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While an individual photon has no rest frame, when two photons move apart, it makes sense to ask where their centre of mass is, as described here.

If I proposed that while a photon has no mass, a system of two parting photons does have mass, how would I quantify that mass, in a manner consistent with the prevailing theories of physics?

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    $\begingroup$ I do not believe that involving some symmetry changes something. Imagine that supernova has exploded and say all it's rest mass was converted into photons which fly apart evenly in a spherical fashion. Now we have exact static center reference point, which was ex-star barycenter, but this doesn't mean that somehow magically star energy converts back into rest mass just to please you that you know it's COM. $\endgroup$ Commented Jan 6 at 12:40
  • $\begingroup$ See this Q&A: physics.stackexchange.com/questions/10612/… $\endgroup$ Commented Jan 6 at 13:21
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    $\begingroup$ do you know that the pi0 decays into two photons? The pi0 has a fixed mass en.wikipedia.org/wiki/Pion#Neutral_pion_decays $\endgroup$
    – anna v
    Commented Jan 6 at 14:36
  • $\begingroup$ @AgniusVasiliauskas the part where you wrote "just to please you that you know its COM" seems unscientific. Just to be clear what you are saying: Your claim is that the system of explanding light, centered at the rest frame of the ex-star barycenter has mass 0 grammes, correct? $\endgroup$ Commented Jan 7 at 9:38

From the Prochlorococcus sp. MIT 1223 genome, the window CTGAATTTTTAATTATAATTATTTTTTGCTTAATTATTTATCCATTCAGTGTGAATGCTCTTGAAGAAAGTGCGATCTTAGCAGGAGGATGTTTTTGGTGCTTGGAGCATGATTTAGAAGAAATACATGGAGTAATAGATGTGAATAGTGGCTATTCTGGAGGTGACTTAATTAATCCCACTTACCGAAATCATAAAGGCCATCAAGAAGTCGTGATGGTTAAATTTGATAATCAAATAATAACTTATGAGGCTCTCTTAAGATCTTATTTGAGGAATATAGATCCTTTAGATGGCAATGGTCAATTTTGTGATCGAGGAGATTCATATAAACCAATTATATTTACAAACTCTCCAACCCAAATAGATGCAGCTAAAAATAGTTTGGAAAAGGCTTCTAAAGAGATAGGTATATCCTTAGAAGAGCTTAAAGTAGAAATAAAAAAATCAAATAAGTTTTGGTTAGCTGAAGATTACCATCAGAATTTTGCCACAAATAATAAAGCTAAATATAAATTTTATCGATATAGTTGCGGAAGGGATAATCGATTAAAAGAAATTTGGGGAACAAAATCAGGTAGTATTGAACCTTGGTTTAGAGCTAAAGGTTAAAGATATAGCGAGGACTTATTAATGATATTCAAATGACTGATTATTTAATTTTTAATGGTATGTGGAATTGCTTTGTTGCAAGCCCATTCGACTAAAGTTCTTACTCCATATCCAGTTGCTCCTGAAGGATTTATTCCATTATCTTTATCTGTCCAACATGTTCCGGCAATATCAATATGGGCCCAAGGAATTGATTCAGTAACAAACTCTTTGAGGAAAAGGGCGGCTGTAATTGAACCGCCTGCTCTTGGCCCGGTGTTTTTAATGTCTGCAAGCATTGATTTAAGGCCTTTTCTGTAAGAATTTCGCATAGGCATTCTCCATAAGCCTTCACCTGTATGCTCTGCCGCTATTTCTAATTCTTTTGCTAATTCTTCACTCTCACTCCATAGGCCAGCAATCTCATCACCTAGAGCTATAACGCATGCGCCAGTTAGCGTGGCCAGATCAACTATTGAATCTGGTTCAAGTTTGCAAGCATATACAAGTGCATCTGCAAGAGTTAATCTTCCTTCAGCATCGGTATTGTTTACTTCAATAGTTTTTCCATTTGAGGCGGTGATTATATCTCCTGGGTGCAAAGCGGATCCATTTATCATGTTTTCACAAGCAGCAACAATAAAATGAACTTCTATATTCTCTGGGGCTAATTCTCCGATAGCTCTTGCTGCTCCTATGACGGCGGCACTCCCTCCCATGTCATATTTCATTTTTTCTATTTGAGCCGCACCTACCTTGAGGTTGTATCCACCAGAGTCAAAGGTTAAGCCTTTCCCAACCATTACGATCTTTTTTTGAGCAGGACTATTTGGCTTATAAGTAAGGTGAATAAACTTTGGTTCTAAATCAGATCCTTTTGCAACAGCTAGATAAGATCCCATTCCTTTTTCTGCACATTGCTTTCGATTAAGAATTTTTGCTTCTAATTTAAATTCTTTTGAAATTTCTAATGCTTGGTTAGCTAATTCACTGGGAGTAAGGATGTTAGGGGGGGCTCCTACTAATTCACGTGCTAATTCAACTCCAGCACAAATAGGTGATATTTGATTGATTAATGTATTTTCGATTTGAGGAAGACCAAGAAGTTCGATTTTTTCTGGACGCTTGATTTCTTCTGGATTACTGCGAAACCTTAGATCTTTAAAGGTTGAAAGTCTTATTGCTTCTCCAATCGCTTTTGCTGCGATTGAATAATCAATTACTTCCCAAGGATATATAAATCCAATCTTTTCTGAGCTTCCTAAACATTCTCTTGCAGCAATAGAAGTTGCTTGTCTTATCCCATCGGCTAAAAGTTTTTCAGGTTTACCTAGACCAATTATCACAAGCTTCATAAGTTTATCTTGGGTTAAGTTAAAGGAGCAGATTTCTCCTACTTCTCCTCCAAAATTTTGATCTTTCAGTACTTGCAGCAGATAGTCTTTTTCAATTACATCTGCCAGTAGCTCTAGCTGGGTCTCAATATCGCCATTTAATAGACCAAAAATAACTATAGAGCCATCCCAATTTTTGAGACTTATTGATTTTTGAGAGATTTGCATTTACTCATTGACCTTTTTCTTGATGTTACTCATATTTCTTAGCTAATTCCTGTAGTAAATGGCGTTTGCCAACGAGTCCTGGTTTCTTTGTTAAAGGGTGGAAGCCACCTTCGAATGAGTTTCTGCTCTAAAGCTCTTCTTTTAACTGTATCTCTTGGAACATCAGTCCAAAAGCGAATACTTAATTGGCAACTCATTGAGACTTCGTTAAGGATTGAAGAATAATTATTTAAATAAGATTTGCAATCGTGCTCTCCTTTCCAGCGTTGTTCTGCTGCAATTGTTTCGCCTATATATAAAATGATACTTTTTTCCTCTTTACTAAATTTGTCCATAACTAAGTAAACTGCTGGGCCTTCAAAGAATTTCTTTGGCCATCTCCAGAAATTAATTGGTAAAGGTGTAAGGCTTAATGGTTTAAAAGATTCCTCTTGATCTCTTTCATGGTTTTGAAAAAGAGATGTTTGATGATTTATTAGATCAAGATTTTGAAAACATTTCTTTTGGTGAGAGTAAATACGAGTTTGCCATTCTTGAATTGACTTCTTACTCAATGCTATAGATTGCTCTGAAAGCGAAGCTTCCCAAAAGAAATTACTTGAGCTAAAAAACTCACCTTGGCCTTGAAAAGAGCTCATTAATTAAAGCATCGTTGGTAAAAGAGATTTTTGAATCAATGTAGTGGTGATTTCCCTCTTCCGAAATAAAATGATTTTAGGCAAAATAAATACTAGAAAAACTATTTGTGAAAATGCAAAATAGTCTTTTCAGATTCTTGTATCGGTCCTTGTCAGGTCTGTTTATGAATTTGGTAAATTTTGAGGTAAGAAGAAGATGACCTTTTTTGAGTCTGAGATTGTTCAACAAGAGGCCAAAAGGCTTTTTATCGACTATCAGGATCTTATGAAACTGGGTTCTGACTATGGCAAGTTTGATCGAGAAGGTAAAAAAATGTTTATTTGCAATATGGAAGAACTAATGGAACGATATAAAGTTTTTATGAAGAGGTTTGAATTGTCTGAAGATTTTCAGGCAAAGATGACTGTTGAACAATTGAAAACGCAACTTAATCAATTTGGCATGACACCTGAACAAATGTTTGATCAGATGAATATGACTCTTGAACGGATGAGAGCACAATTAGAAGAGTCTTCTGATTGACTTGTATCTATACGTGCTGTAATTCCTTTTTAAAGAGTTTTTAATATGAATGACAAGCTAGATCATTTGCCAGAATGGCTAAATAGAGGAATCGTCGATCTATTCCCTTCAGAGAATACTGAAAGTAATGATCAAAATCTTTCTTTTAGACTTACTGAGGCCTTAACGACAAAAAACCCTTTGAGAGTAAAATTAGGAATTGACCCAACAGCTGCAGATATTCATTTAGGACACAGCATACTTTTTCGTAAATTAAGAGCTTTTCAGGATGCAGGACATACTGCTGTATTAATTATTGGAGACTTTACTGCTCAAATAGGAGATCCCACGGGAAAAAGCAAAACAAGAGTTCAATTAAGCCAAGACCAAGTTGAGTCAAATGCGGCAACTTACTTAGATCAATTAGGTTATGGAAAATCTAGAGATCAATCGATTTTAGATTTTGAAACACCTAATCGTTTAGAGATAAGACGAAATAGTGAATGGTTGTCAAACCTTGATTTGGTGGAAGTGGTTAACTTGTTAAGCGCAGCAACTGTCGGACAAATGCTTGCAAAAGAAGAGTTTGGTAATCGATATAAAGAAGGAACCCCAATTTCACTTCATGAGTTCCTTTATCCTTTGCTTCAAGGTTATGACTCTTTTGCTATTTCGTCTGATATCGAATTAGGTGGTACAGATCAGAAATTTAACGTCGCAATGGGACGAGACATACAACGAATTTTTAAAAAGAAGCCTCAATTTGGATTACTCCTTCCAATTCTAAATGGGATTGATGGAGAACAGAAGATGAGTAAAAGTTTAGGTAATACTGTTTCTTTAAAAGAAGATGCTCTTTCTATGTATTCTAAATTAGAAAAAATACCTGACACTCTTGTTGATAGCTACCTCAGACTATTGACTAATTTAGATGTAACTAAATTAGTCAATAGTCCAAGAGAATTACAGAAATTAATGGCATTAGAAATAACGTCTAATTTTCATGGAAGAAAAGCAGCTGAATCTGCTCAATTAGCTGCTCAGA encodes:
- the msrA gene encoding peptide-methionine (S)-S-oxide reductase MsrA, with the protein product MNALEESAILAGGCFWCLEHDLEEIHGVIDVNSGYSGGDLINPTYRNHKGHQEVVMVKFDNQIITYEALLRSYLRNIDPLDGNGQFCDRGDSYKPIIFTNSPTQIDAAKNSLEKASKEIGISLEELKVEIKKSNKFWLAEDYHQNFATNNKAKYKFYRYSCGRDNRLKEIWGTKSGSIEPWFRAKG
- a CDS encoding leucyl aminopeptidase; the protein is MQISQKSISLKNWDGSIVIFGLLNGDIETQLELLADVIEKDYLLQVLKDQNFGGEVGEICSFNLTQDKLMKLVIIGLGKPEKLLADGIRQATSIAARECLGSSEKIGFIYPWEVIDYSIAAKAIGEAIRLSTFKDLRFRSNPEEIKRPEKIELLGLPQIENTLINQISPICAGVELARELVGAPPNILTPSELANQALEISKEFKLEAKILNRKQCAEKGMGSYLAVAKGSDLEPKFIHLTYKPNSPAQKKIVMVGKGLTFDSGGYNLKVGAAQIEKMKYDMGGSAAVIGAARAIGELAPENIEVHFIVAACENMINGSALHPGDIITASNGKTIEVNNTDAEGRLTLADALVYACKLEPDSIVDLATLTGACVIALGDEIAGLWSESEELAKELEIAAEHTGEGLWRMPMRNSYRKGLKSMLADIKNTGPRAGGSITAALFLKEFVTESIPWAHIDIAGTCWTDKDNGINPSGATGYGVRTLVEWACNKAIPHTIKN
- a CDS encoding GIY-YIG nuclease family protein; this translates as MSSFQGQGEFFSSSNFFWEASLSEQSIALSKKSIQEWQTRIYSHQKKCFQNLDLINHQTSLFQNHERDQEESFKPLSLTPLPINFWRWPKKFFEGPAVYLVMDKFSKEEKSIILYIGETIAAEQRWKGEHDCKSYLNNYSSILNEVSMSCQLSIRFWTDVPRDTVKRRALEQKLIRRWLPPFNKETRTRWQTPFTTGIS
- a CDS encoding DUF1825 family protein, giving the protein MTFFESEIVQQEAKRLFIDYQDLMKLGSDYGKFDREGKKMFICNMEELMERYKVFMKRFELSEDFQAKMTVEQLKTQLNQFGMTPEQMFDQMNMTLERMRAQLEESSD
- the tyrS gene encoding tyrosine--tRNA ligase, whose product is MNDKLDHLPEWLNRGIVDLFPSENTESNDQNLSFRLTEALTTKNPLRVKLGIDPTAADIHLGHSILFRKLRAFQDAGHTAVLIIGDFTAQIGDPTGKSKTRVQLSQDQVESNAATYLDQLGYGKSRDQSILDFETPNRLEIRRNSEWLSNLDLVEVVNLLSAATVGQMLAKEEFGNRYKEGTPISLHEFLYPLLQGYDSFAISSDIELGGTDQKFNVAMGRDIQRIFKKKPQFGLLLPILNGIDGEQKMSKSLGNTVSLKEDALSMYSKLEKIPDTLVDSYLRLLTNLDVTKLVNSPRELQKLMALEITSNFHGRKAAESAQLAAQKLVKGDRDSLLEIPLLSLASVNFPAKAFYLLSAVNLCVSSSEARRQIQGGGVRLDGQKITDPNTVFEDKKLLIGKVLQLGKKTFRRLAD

• $\begingroup$ Yes, correct. Rest mass is zero, but energy - does not. $\endgroup$ Commented Jan 7 at 9:53

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In particle physics, it is common to define the invariant mass $M$ of a system of $n$ particles with four-momenta $$p_i =(E_i, \vec{p}_i), \quad (i=1, \ldots n, \; p_i^2=E_i^2-\vec{p}_i^2=m_i^2),$$ by the Lorentz invariant quantity $$M^2:= \left(p_1+\ldots +p_n\right)^2=(E_1+\ldots +E_n)^2-(\vec{p}_1+\ldots+\vec{p}_n)^2.$$ In the case of two photons (where $E_1= |\vec{p}_1|$, $E_2=|\vec{p}_2|$), the invariant mass of this two-particle system is given by $$M^2=(p_1+p_2)^2=(|\vec{p}_1|+|\vec{p}_2|)^2-(\vec{p}_1+\vec{p}_2)^2.$$ In the reference frame where $\vec{p}_1 + \vec{p}_2=\vec{0}$ (the so-called center-of-mass frame), the invariant mass (squared) of the two-photon system becomes $$ M^2=4E_{\rm CM}^2$$ with $E_{\rm CM}:= |\vec{p}_1|=|\vec{p}_2|$.

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Mass is rest energy divided by c$^2$, so you could define the mass as hf$_1$+hf$_2$. However, for it to be useful as a concept in physical analysis, mass should be constant and localized. In the case of two free photons parting in opposite directions, I don't see a use for the concept of total mass. In the case of an opaque box containing light and with infinite Q, it might be useful.

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  • $\begingroup$ Thank-you. What's $Q$? Where you write "for it to be useful as a concept..." Would it be of use in order to account for the gravitational mass of this photon pair, as calculated around their centre of mass? $\endgroup$ Commented Jan 8 at 14:31
  • $\begingroup$ $Q$ is the quality factor of a cavity. ccrma.stanford.edu/~jos/fp/…. $\endgroup$
    – my2cts
    Commented Jan 8 at 14:38

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